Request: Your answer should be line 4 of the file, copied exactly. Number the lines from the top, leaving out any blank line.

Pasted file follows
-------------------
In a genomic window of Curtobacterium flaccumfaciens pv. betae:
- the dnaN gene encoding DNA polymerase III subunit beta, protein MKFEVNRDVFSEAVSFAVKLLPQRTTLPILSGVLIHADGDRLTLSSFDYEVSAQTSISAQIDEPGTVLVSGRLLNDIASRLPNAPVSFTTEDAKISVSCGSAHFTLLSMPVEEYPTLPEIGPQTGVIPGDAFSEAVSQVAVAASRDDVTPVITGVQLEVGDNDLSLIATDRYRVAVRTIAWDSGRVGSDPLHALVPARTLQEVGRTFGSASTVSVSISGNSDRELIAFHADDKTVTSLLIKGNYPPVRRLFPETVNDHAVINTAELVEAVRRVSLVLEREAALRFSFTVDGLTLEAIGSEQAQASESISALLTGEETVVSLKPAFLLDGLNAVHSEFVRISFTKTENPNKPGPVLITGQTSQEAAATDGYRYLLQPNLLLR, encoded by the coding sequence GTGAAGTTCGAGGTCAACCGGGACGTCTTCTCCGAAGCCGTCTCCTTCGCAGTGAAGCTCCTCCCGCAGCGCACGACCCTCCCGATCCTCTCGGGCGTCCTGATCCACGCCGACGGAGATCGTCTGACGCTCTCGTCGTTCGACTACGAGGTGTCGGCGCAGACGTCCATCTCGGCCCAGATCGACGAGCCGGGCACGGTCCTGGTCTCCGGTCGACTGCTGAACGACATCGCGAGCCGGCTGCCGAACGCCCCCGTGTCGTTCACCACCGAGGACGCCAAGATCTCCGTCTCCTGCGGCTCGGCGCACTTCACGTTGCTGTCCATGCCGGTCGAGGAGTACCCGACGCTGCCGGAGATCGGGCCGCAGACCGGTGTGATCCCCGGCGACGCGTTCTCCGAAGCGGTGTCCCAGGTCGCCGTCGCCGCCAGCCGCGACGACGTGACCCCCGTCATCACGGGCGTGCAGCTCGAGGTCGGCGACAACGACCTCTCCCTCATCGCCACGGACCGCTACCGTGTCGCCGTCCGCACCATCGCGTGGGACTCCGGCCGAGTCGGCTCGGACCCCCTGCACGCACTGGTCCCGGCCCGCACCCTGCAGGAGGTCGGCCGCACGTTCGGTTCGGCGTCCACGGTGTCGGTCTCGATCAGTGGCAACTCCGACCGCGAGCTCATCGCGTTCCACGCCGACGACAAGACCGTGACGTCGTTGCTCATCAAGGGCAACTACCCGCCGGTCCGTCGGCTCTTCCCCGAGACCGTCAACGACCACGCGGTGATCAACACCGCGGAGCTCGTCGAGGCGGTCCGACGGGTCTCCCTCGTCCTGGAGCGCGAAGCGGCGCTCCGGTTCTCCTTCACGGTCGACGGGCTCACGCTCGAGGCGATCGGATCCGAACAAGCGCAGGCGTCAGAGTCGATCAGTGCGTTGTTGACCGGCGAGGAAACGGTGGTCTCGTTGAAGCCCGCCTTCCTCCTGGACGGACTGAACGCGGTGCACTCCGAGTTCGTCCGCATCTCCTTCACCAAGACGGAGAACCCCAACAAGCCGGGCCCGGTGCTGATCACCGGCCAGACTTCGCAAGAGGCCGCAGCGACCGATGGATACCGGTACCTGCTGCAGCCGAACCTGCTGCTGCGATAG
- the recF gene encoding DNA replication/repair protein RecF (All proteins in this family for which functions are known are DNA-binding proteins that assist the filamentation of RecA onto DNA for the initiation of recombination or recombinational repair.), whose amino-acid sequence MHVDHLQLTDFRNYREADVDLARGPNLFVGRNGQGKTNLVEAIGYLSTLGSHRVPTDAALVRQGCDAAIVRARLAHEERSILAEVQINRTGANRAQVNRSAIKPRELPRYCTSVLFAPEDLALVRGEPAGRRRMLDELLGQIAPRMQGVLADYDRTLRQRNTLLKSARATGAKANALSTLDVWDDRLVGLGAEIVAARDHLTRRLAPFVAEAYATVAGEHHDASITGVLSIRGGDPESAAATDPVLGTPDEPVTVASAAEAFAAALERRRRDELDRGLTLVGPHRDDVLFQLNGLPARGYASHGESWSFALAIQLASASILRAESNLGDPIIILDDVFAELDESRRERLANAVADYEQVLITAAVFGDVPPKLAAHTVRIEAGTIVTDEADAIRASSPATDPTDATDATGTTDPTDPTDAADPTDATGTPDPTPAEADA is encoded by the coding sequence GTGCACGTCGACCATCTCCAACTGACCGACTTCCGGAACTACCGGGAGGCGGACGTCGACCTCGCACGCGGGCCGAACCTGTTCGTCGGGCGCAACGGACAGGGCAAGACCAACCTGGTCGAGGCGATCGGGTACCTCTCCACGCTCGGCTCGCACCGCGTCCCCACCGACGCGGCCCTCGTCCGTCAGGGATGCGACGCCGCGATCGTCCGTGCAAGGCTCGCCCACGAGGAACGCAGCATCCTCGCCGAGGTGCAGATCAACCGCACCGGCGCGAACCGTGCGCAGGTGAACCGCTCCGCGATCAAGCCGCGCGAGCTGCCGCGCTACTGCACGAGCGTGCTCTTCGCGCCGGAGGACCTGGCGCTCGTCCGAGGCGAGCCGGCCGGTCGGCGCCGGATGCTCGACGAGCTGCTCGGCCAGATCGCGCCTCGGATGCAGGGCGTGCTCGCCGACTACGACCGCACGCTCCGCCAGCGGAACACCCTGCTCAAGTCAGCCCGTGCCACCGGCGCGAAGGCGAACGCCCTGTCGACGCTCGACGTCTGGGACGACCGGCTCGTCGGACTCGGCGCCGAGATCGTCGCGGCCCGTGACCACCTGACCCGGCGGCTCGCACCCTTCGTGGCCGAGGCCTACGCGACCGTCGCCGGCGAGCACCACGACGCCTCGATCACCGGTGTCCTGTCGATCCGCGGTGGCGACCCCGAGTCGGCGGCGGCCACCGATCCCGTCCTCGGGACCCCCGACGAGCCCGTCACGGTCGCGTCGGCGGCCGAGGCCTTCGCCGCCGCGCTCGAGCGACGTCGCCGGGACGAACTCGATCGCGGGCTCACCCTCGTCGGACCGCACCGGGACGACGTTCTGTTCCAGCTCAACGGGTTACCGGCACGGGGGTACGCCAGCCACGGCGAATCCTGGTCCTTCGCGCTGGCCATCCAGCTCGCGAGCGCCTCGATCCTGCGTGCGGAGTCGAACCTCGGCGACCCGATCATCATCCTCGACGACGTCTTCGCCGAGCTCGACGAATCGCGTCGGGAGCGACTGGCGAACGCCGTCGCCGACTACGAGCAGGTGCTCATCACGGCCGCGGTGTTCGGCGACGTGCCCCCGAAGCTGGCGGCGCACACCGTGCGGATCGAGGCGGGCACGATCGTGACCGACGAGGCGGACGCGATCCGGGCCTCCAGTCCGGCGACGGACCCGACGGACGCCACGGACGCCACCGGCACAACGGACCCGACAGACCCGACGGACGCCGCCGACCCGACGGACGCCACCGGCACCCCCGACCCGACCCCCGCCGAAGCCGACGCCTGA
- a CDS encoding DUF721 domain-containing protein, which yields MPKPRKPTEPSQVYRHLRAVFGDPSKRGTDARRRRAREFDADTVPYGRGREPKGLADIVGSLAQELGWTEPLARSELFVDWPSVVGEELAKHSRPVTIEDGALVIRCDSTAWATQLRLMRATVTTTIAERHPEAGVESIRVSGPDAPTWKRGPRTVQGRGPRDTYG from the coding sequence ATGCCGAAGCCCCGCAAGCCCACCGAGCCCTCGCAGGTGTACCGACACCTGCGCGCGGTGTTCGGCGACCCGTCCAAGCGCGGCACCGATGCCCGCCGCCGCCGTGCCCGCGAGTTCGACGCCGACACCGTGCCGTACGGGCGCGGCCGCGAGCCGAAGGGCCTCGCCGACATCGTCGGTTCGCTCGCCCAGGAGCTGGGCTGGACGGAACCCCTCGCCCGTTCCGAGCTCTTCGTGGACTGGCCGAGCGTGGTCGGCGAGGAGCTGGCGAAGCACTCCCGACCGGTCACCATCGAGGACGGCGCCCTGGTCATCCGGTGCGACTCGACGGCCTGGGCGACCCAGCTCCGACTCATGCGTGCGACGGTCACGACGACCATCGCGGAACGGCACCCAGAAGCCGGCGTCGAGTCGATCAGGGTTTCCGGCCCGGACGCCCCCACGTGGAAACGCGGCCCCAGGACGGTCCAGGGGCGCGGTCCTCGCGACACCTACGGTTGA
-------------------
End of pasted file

- a CDS encoding DUF721 domain-containing protein, which yields MPKPRKPTEPSQVYRHLRAVFGDPSKRGTDARRRRAREFDADTVPYGRGREPKGLADIVGSLAQELGWTEPLARSELFVDWPSVVGEELAKHSRPVTIEDGALVIRCDSTAWATQLRLMRATVTTTIAERHPEAGVESIRVSGPDAPTWKRGPRTVQGRGPRDTYG from the coding sequence ATGCCGAAGCCCCGCAAGCCCACCGAGCCCTCGCAGGTGTACCGACACCTGCGCGCGGTGTTCGGCGACCCGTCCAAGCGCGGCACCGATGCCCGCCGCCGCCGTGCCCGCGAGTTCGACGCCGACACCGTGCCGTACGGGCGCGGCCGCGAGCCGAAGGGCCTCGCCGACATCGTCGGTTCGCTCGCCCAGGAGCTGGGCTGGACGGAACCCCTCGCCCGTTCCGAGCTCTTCGTGGACTGGCCGAGCGTGGTCGGCGAGGAGCTGGCGAAGCACTCCCGACCGGTCACCATCGAGGACGGCGCCCTGGTCATCCGGTGCGACTCGACGGCCTGGGCGACCCAGCTCCGACTCATGCGTGCGACGGTCACGACGACCATCGCGGAACGGCACCCAGAAGCCGGCGTCGAGTCGATCAGGGTTTCCGGCCCGGACGCCCCCACGTGGAAACGCGGCCCCAGGACGGTCCAGGGGCGCGGTCCTCGCGACACCTACGGTTGA